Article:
A photo of Jessica Roach snuggling her adorable newborn baby was a fitting start to her presentation at today’s APHA Annual Meeting session on “Birth Justice in Action: Advocating for Culturally Relevant Perinatal Care for Black Mamas.”

The founder and CEO of ROOTT, or Restoring Our Own Through Transformation, in Columbus, Ohio, Roach first gave birth as a teenager living in low-income housing. That pregnancy was healthy, and she carried the baby a full 41 weeks. Her second baby, pictured in her presentation slide, was born after a high-risk pregnancy several years later, when Roach was “partnered, I had a home, I was a nurse and conducting research. I was ballin’.”

Yet at 20 weeks pregnant, she was told she needed to stay off her feet for a month due to an incompetent cervix. The reason: “Black women are just more likely to have these complications,” she was told.

Jessica Roach, Chanel Porchia and Angela D. AiniaThe reasons black women are much more likely to die in childbirth or face pregnancy complications than white women are disturbing and complicated, Roach and her fellow presenters told a packed audience at today’s session in Philadelphia. The reasons are rooted in racism, and public health has a huge role to play in turning things around.

“The problem that we have right now is not going to shift in a day, or in a month, or even in a year,” said Chanel Porchia-Albert, a black mother of six children ages 2 to 11, who is founder of Ancient Song Doula Services in Brooklyn, New York.

The organization served 420 people last year and has 70 doulas on the rolls. It not only advocates for improved perinatal care for black women, but also offers training and direct support through a “reproductive and birth justice framework.”

What does that mean? As Angela Doyinsola Aina, interim director of the Black Mamas Matter Alliance, explained during her presentation, the organization SisterSong has defined reproductive justice as the human right to maintain personal bodily autonomy, have children, not have children, and parent the children we have in safe and sustainable communities.

That definition has been part of the Black Mamas Matter Alliance message at the past three APHA Annual Meetings. Supporting reproductive justice mean more than improving access to care, Aina told session attendees.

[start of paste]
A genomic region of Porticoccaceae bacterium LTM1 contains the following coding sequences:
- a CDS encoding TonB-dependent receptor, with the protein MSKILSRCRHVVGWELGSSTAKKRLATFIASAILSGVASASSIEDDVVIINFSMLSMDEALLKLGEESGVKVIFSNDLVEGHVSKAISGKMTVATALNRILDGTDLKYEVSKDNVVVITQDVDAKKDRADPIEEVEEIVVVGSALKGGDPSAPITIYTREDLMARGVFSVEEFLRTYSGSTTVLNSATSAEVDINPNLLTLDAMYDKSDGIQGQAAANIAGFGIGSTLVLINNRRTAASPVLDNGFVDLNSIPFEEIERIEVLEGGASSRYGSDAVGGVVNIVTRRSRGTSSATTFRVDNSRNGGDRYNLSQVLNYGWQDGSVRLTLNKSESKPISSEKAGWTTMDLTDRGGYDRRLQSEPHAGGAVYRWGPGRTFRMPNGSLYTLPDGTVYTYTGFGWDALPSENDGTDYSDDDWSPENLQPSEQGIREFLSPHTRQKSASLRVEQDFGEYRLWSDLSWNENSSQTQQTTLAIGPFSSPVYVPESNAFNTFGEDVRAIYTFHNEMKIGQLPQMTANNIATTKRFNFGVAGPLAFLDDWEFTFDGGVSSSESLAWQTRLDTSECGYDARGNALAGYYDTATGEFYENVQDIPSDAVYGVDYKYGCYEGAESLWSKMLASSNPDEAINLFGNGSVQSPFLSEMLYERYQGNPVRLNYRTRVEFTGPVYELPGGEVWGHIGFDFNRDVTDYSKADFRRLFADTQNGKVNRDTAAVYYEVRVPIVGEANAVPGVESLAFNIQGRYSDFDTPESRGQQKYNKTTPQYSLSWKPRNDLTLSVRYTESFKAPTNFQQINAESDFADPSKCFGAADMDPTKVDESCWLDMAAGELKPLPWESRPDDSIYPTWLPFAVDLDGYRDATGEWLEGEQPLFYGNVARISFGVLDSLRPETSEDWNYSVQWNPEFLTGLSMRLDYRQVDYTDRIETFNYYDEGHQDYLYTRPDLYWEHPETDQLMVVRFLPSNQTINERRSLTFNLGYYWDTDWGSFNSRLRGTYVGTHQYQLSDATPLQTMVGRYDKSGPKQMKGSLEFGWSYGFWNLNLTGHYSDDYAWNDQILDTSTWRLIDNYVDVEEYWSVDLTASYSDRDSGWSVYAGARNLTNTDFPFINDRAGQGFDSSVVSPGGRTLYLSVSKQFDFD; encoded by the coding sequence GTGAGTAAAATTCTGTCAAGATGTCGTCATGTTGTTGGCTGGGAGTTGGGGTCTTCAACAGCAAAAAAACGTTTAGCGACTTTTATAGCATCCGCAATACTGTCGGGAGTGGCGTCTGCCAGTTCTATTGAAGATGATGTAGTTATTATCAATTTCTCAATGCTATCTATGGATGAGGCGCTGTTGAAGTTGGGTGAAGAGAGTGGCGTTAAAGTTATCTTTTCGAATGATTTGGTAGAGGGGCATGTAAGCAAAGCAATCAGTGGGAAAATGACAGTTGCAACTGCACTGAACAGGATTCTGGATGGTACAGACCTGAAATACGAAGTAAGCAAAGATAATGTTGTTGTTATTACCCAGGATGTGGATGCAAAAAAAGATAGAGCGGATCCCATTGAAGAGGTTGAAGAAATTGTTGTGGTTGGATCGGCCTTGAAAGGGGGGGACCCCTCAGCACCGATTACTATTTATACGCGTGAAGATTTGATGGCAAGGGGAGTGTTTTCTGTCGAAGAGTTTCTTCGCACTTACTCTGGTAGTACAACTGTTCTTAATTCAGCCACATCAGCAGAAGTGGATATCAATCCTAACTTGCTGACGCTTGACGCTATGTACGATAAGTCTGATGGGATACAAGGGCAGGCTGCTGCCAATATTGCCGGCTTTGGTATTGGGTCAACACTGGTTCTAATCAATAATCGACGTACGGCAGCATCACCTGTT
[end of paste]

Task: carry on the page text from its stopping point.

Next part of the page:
“We have to go beyond just talking about giving people, especially low-income people, access to care,” she said.

We also need to ask whether that care is high quality and culturally relevant, she said. In fact, Roach said the phrase “access to care” bothers her, and we should instead be talking about “receipt of care.”

“We’re not in despair,” Roach said to murmurs of agreement, noting that joy is an important part of the conversation about improving black maternal health. “This country and its policy development is.”

Aina received an enthusiastic audience response when making the point that it’s wrong to co-opt and steal black women’s ideas without credit or attribution — she said: “We have to stop calling them on the phone and saying, ‘hey, let me pick your brain.’”’

She also encouraged audience members to attend tomorrow morning’s session titled “Yes We Can! Innovative Methods for Advancing Health Equity,” where a Black Mamas Matter Alliance presentation will focus on advancing holistic care for black women by decolonizing research.

Anyone interested in supporting the work of the Black Mamas Matter Alliance can sign up for the group’s mailing list at blackmamasmatter.org/connect. Find links to webinars and other resources on their website as well.

“Understand that this work is hard and uncomfortable,” Aina said about addressing maternal health disparities. “Don’t give up!”

From left, Jessica Roach, Chanel Porchia-Albert and Angela Doyinsola Aina just before their Monday afternoon Annual Meeting session. (Photo by Donya Currie)